Camp 210 early sweep

The City of Bellingham cleared the homeless encampment on the morning of Thursday, Jan 28th.

It was located between city hall and Bellingham Public Library. Camp 210 began as an occupied protest in November 2020 against a lack of resources and shelter available for the homeless population of Whatcom County. Besides providing space for an estimated 90 to 120 homeless people, the camp became a grassroots hub arranged by residents, volunteers, and advocates to collect and distribute donations as well as raise awareness of their issue.

However, regulating the space proved difficult and a tent was set on fire on Dec. 5, and two propane tanks exploded near the library. Because of this, the city created a 25-foot safety barrier around the library which was initially complied with. Eventually more fire pits were created, plywood structures were built near City Hall, and Bellingham Police responded to many calls related to the camp.

“BPD officers have had to respond to over 60 calls, many of which were safety, hazard and crime related.   These reports included several felony assaults with suspects from the encampment using weapons like hatchets, broken sticks and pieces of wood against each other and members of the public.  There also have been numerous fights, misdemeanor assaults, domestic violence incidents and other dangerous behavior.” Bellingham Police Chief Flo Simmons said in a Thursday evening press conference. All this led to another attempted clearing of a 25-foot safety zone around city hall on Friday Jan. 22. This was met with resistance by camp residents and protesters and escalated to a standoff between them and police that garnered local, national, and international media attention.  

Tensions flared further during a confrontation last Friday, when intentional agitators joined peaceful protestors as we tried to clear a safety zone around City Hall. The actions of these agitators, many of whom we believe came from outside of Bellingham, were a disservice to people who are experiencing homelessness and put them at increased risk. “Incidents requiring police, fire and emergency medical responses continued over the weekend, thus our decision to entirely close City Hall and the Library for the week.” Bellingham Mayor Seth Fleetwood in the Jan. 28 press conference.

 These incidents were also the basis for ultimately clearing the area by 4 p.m. on Jan. 29. However, city public work crews accompanied by law enforcement arrived Thursday morning with dumpsters, bulldozers, and trucks to clear the area of residents and left-over debris.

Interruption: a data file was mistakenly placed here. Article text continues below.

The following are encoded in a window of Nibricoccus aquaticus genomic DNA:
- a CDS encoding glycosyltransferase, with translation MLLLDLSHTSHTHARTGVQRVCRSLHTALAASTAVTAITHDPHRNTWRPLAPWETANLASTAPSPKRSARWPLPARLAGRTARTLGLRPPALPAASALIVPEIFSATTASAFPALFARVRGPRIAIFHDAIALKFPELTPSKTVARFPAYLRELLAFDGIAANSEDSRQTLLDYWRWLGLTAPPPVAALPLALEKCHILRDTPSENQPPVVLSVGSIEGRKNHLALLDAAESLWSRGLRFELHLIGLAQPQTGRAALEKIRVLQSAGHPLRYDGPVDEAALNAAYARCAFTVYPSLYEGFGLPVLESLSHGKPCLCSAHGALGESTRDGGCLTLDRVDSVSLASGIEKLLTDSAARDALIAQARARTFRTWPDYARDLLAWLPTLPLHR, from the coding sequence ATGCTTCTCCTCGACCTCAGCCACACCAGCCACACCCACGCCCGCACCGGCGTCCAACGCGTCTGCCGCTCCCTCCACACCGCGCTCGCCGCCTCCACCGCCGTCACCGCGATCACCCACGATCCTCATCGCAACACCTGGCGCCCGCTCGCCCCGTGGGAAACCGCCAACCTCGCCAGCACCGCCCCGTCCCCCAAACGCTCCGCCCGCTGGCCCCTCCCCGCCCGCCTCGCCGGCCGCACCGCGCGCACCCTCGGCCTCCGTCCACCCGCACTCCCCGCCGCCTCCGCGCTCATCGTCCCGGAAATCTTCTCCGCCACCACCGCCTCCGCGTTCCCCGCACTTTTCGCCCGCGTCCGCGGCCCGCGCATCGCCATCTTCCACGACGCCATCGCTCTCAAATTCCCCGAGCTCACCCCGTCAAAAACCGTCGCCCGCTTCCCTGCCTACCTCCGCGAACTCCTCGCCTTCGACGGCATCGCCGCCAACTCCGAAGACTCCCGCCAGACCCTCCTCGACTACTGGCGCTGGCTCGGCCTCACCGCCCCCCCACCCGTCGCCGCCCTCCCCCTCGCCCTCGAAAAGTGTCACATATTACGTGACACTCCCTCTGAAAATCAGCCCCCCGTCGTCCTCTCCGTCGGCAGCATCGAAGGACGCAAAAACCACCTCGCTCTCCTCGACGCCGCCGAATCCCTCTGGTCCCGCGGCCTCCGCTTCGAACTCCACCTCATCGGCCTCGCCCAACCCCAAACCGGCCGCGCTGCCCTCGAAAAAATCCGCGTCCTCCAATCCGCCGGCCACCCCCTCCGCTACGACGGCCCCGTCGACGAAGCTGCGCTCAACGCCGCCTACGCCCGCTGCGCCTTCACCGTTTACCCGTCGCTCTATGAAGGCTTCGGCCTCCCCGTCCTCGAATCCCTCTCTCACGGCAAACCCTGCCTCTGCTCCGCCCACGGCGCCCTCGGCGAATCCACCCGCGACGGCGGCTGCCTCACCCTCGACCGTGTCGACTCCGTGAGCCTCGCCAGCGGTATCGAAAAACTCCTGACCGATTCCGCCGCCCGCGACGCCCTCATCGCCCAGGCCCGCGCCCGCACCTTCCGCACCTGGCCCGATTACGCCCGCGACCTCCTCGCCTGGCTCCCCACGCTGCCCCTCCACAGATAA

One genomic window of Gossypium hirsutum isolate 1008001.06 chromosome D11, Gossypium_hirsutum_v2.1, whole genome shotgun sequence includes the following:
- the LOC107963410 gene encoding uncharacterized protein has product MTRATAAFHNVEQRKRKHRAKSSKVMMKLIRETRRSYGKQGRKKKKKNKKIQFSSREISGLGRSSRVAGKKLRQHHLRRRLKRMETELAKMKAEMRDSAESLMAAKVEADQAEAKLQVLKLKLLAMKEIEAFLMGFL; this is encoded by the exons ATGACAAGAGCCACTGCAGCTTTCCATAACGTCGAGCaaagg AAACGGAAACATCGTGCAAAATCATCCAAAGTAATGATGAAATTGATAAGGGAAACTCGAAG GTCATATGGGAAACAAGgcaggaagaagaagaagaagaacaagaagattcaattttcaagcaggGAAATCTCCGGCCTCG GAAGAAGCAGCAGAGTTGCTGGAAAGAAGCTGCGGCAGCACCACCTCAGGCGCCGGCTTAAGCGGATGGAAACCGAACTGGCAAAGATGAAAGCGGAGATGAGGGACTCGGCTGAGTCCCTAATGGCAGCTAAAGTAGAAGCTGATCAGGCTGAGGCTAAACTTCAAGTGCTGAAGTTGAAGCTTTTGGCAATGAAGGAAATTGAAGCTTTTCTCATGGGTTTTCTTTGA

“We initiated the clean up early because we received credible information from multiple sources that caused us to accelerate our plans. Our civic center was becoming the target of agitators far more intent on mayhem than working toward any social good. More specifically, we received information regarding certain groups known to have a history of confrontation. They put out a call throughout the Northwest to gather in Bellingham on Friday.” Said Mayor Fleetwood.

Fearing violent clashes and destruction of property, the show of force was intense. Over 100 officers from the Bellingham Police Department, Washington State Patrol, Whatcom County Sheriff’s Office, and U.S. Customs and Border Protection were present in tactical riot gear. An armored Sheriff’s vehicle was parked in front the courthouse and was flanked by officers spread out down Grand Ave. Police could be seen on the roofs of the courthouse and Whatcom County Civic Annex Center and a news helicopter swirled overhead as protesters began arriving and arranging pallets to block city workers from entering the area. 

It is unclear at this time how a new site was chosen, but volunteers began helping residents gather their belongings and set up a new camp in the lower parking lot at Geri Fields next to Civic Field, while protesters held off police and workers. Four people were arrested and three police officers were assaulted during this standoff. By 3:30 p.m. the majority of residents were at the new location, protesters began to fade away, and the cleanup effort began in earnest. Wooden structures were torn down, garbage and debris were removed, graffiti scrubbed from the walls of city hall, and its broken windows were boarded up for future repair. 

Despite the relocation of Camp 210, its future remains in flux. The city has indicated they intend to clear that site as well, but protesters seem equally determined to remain. “We are also resilient and believe that housing for all isn’t just a wild dream but an attainable goal. We won’t stop until we see all of our friends and their friends housed, and after that we will keep going so that no one falls through the gaping holes the government has created…” the Bellingham Occupied Protest group said in a post on their Instagram page on Saturday.

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